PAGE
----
If you wanted to pick a place that exemplified the term “tropical paradise” you couldn’t go wrong with Hamilton Island. Located in the heart of the Great Barrier Reef, off the coast of Queensland, Australia, this small island of 1,200 inhabitants boasts palm-lined beaches and picturesque coves, azure waters and all-year-round mild weather, as well as first class amenities such as a golf course, a yacht club and an airport. Designed by Australian practice Renato d'Ettorre Architects, Solis House takes full advantage of the island’s scenic environment and lush vegetation to create a house of minimal elegance and spectacular views that is both permeable to its natural surroundings and reflective of their tranquillity.
Built over three inter-locking levels, the property is approached from higher ground, down a steep driveway resulting in first impressions of a house that actually hovers above the sea below. The upper levels house the communal living areas and, typically, for houses in the tropics, blur the distinction between the indoors and outdoors through a sequence of unfolding, semi-enclosed, airy terraces—only a small part of which can be completely closed off during extreme weather—that capture cooling breezes and allow for natural cross ventilation. While the private quarters on the lower levels are more cavernous, with carefully framed ocean views dictating the layout, they too blur the boundaries between exterior and interior, seamlessly integrating balconies and terraces into bathrooms and bedrooms.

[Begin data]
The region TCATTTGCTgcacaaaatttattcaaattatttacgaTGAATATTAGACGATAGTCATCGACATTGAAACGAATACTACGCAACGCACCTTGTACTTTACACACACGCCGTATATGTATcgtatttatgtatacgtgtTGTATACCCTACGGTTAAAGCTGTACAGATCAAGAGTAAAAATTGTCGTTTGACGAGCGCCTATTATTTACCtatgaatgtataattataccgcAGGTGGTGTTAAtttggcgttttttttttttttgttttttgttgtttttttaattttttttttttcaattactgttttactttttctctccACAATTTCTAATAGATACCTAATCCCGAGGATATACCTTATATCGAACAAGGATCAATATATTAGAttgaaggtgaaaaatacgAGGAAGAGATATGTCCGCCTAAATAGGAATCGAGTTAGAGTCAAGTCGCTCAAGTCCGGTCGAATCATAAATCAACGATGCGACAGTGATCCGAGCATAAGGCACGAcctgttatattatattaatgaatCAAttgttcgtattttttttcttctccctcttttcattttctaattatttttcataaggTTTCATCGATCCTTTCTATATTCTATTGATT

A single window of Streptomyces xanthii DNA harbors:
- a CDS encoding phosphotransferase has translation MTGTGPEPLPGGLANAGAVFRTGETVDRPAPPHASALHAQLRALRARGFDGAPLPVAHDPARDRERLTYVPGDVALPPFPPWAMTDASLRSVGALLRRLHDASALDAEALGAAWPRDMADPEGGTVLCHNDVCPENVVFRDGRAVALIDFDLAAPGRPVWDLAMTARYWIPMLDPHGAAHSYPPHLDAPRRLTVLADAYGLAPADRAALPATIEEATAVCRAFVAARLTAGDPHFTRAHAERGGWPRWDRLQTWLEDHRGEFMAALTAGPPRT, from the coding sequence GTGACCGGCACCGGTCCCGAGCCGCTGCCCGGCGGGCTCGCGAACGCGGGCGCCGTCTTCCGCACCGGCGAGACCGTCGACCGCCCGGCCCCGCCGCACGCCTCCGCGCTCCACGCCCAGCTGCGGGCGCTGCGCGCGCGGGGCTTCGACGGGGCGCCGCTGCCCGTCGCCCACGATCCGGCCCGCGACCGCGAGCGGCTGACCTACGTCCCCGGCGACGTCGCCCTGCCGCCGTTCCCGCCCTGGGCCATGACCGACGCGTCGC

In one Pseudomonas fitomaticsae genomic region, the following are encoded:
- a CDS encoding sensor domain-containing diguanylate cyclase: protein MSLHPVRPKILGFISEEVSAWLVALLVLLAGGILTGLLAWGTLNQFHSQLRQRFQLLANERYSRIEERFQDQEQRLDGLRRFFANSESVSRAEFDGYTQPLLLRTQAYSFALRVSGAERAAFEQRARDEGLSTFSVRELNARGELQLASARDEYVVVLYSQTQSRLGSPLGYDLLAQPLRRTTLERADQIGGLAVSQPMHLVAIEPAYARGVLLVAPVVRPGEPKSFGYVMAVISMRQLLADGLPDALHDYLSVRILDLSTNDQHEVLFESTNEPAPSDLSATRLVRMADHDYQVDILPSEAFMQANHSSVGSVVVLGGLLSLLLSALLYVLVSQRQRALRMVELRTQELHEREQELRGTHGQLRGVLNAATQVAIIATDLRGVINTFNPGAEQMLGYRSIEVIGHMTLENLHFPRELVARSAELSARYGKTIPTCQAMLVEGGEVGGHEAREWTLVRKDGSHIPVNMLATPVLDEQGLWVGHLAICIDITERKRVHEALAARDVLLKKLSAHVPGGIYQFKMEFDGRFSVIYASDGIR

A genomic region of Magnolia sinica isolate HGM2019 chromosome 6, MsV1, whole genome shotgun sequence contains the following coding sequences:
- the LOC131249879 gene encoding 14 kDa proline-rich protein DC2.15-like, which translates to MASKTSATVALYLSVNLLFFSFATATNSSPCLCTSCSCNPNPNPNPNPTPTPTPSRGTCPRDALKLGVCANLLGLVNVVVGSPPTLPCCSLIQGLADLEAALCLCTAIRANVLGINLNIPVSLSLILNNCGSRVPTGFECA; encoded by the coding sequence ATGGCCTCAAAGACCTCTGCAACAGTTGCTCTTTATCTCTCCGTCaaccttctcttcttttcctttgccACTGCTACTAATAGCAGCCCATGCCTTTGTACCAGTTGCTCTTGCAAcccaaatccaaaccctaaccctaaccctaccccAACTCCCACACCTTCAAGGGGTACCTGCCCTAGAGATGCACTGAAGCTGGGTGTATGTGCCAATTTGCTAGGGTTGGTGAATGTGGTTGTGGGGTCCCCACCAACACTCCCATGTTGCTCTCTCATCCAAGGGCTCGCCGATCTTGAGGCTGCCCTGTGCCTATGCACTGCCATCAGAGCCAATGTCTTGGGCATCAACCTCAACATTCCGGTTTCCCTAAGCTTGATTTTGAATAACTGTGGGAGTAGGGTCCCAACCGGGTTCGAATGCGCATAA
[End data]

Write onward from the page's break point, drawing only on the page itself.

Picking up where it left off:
The architects have taken a minimal approach to the interior design both to establish a sense of purity and tranquility and avoid any superfluous elements that could distract from the beauty of the natural backdrop. An emphasis has been given to built-in furniture, such as concrete seating that only require cushions, and to a subtle color palette of natural grey concrete, white walls and off-white travertine floors chosen as a neutral background to the sub-tropical setting.
The selection of materials was also kept to a minimum with concrete and limestone being predominant, chosen for their low maintenance, a prerequisite in a hot and humid climate with seasonal heavy rains, and their thermal properties which are ideal for natural cooling. Their tactile qualities was also a primary consideration with special care given to concrete surfaces: with those on the upper levels having been imprinted with a timber grain, evoking the surrounding vegetation, while those on the lower levels have been kept plain in order to correspond to the granite rock outcrops that the island.
The natural landscape is further evoked by several water features throughout in the form of reflection and lily ponds, trickling waterfalls and swimming pools, which promote a sense of serenity as well as function as cooling elements. Additional passive climate controls such as solar shading, green roofs and rain water collection further highlight how embracing nature is integral to tropical living.